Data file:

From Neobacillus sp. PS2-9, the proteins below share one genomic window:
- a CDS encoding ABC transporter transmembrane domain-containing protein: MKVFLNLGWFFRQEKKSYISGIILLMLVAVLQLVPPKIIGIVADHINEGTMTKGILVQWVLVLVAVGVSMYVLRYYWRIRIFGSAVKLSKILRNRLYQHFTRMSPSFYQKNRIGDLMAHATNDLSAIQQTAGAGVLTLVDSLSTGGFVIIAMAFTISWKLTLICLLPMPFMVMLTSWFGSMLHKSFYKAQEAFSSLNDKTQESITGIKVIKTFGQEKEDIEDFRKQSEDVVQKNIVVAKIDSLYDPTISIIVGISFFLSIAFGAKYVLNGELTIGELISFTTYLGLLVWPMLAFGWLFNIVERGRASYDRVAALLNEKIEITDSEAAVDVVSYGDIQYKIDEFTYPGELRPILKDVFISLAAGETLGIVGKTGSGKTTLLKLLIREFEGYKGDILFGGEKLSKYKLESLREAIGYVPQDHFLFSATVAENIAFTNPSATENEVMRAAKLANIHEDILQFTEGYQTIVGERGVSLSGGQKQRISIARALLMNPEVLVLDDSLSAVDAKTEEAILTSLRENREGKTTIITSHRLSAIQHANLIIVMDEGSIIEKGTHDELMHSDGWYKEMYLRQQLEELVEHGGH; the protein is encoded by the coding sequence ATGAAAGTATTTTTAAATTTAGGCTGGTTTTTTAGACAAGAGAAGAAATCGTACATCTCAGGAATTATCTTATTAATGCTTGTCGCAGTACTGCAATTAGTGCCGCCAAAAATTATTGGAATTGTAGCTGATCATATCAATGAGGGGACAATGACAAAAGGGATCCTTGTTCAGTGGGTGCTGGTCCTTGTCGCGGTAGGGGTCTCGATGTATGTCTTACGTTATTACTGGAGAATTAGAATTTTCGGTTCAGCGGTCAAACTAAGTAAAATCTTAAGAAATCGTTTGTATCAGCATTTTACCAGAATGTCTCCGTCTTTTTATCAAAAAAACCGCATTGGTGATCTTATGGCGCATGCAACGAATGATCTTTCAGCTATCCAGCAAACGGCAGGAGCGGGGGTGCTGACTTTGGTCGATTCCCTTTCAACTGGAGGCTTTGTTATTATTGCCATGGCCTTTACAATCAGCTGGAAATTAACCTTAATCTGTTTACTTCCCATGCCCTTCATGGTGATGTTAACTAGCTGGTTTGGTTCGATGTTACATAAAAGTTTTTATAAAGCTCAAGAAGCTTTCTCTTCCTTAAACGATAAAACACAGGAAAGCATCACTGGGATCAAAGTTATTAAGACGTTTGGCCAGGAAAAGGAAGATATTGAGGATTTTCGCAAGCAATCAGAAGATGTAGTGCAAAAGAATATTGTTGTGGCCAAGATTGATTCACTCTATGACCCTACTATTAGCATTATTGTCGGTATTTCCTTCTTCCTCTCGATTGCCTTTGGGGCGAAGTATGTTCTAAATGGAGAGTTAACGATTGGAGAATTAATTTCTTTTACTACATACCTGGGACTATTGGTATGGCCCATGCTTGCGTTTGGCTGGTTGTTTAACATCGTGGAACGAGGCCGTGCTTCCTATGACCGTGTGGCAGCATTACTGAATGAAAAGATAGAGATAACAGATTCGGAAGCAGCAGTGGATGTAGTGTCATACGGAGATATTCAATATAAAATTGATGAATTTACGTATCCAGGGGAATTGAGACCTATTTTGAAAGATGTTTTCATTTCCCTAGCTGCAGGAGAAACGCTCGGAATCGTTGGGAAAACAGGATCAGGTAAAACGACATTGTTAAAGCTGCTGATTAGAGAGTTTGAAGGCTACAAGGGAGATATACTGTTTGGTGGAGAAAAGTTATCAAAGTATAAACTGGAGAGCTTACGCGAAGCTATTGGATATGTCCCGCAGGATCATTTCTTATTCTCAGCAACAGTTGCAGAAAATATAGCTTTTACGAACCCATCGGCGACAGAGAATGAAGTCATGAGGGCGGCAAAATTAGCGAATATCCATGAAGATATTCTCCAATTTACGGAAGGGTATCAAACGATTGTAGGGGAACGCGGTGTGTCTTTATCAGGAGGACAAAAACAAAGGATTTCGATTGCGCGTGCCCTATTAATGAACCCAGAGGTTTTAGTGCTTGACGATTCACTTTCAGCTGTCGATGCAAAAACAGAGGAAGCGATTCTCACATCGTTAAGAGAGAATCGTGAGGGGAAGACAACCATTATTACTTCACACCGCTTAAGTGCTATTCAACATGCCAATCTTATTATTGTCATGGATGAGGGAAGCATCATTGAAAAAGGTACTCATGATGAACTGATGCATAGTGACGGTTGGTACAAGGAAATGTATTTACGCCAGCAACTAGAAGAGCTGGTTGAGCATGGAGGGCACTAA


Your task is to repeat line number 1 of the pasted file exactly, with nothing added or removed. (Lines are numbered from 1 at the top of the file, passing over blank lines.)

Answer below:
From Neobacillus sp. PS2-9, the proteins below share one genomic window: